The co-founders of Beyond Barriers are on a mission to accelerate the advancement of women in leadership positions.
Nikki Barua and Monica Marquez share a zest for life and a passion for the advancement of women. Their company, Beyond Barriers, is a platform for leadership coaching, personal transformation and community engagement designed to help organizations accelerate women in leadership. The idea was born in 2018 on the sands of Fiji, where the couple – who met at an EY event – were honeymooning. They wrote separate letters spelling out what they wanted in life, then shared those with each other. Both listed a common vision: living a life of purpose and creating impact at scale that could lift up other women. What followed was a leap of faith. Nikki, whom we first profiled in 2017, wound down the digital transformation consultancy she had guided for eight years, and Monica shifted from her long career with global organizations to start their new company together. The two, who spent separate periods of their careers at Ernst & Young LLP (EY US) – Nikki as a Strategy consultant and Monica as US-West Region Diversity, Inclusiveness & Flexibility Leader – spoke with us recently about their shared mission and ambition.
Where did the idea for Beyond Barriers originate?
Nikki: It came through our lived experience. For me, as an Indian immigrant who had to figure out corporate America, so much of it was learning how to navigate. But I didn’t have the support structure, the mentors and the community who could teach me. It took a lot of trial and error. As I advanced, I didn’t see many people who looked like me at the top, and it made me think: how do I pay it forward?
Monica: As a young Latina from West Texas, I was first-generation college, first-generation corporate. I realized pretty quickly that just keeping your head down and working hard wasn’t going to be enough to get ahead.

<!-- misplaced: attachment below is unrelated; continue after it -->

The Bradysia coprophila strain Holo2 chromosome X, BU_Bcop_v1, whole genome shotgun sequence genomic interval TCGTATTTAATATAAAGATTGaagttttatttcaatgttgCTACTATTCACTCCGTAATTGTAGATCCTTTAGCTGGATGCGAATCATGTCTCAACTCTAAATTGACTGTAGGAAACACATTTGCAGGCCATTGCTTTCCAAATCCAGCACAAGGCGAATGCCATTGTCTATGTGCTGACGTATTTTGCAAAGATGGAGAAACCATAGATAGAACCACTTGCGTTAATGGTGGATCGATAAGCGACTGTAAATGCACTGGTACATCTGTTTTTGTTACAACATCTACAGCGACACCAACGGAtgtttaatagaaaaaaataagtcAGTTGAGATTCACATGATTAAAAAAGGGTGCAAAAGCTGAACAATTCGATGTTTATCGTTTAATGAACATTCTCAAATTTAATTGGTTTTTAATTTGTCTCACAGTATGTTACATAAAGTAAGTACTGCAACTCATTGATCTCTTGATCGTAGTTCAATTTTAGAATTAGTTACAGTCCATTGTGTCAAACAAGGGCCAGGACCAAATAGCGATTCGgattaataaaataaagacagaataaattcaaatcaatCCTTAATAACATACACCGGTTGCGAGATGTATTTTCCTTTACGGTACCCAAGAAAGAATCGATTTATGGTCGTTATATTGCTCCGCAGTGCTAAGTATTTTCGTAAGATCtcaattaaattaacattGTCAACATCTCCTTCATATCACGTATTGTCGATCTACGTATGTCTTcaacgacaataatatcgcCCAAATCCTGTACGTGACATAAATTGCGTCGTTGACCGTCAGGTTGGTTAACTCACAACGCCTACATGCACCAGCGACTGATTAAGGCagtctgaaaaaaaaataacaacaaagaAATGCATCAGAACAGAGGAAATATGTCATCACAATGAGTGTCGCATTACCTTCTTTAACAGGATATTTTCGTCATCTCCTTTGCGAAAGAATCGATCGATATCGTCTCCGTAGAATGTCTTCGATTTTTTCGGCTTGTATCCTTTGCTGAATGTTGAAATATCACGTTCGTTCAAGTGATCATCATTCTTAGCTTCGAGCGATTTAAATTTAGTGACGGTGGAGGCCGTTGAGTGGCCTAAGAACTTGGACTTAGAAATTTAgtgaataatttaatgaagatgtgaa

Your company has the same name as Nikki’s 2018 book. Is the company a natural extension of the ideas in the book?
Nikki: Yes, it was the catalyst that led to the company. I wrote the book based on my own experience and those of other women who had overcome obstacles to achieve success. Over the years, I had adopted winning habits and a success framework that helped me advance in my career. When I joined the EY Entrepreneurial Winning Women program, I discovered that other successful women had a similar blueprint. That experience was truly profound for me – both in terms of growth and belonging. As women entrepreneurs, we all had similar struggles, vision and this belief in something bigger than ourselves. I interviewed several of the Winning Women, and then codified the shared experiences and strategies. I was surprised by the great reception, especially from women of color and disadvantaged women around the globe. That led me to turn the book into a workshop and live event, which went so well that it sparked the idea of turning it into a scalable platform for leadership coaching.